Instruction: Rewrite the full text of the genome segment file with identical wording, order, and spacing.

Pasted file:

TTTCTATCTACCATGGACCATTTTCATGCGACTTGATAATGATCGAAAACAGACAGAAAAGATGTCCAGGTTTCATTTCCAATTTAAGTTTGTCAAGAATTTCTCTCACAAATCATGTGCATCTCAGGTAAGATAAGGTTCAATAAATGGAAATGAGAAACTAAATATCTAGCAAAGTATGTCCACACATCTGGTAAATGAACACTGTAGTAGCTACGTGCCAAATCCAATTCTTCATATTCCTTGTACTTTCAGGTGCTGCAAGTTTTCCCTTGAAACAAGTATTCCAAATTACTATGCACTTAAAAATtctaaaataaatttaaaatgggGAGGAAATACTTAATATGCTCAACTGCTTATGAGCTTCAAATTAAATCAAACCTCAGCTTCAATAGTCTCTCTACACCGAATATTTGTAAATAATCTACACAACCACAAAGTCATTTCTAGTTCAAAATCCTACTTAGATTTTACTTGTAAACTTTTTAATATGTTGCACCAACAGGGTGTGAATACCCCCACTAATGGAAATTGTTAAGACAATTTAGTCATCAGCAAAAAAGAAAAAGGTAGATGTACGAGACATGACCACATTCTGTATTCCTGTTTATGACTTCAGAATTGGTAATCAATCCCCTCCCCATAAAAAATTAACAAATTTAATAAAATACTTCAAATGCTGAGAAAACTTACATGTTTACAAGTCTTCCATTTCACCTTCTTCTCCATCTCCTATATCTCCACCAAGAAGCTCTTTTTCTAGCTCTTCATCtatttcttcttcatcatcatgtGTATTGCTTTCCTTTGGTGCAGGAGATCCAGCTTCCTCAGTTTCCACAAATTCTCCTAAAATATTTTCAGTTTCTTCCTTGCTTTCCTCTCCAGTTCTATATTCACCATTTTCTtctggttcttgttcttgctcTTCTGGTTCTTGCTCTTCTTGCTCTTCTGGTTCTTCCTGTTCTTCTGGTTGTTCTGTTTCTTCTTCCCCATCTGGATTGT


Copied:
TTTCTATCTACCATGGACCATTTTCATGCGACTTGATAATGATCGAAAACAGACAGAAAAGATGTCCAGGTTTCATTTCCAATTTAAGTTTGTCAAGAATTTCTCTCACAAATCATGTGCATCTCAGGTAAGATAAGGTTCAATAAATGGAAATGAGAAACTAAATATCTAGCAAAGTATGTCCACACATCTGGTAAATGAACACTGTAGTAGCTACGTGCCAAATCCAATTCTTCATATTCCTTGTACTTTCAGGTGCTGCAAGTTTTCCCTTGAAACAAGTATTCCAAATTACTATGCACTTAAAAATtctaaaataaatttaaaatgggGAGGAAATACTTAATATGCTCAACTGCTTATGAGCTTCAAATTAAATCAAACCTCAGCTTCAATAGTCTCTCTACACCGAATATTTGTAAATAATCTACACAACCACAAAGTCATTTCTAGTTCAAAATCCTACTTAGATTTTACTTGTAAACTTTTTAATATGTTGCACCAACAGGGTGTGAATACCCCCACTAATGGAAATTGTTAAGACAATTTAGTCATCAGCAAAAAAGAAAAAGGTAGATGTACGAGACATGACCACATTCTGTATTCCTGTTTATGACTTCAGAATTGGTAATCAATCCCCTCCCCATAAAAAATTAACAAATTTAATAAAATACTTCAAATGCTGAGAAAACTTACATGTTTACAAGTCTTCCATTTCACCTTCTTCTCCATCTCCTATATCTCCACCAAGAAGCTCTTTTTCTAGCTCTTCATCtatttcttcttcatcatcatgtGTATTGCTTTCCTTTGGTGCAGGAGATCCAGCTTCCTCAGTTTCCACAAATTCTCCTAAAATATTTTCAGTTTCTTCCTTGCTTTCCTCTCCAGTTCTATATTCACCATTTTCTtctggttcttgttcttgctcTTCTGGTTCTTGCTCTTCTTGCTCTTCTGGTTCTTCCTGTTCTTCTGGTTGTTCTGTTTCTTCTTCCCCATCTGGATTGT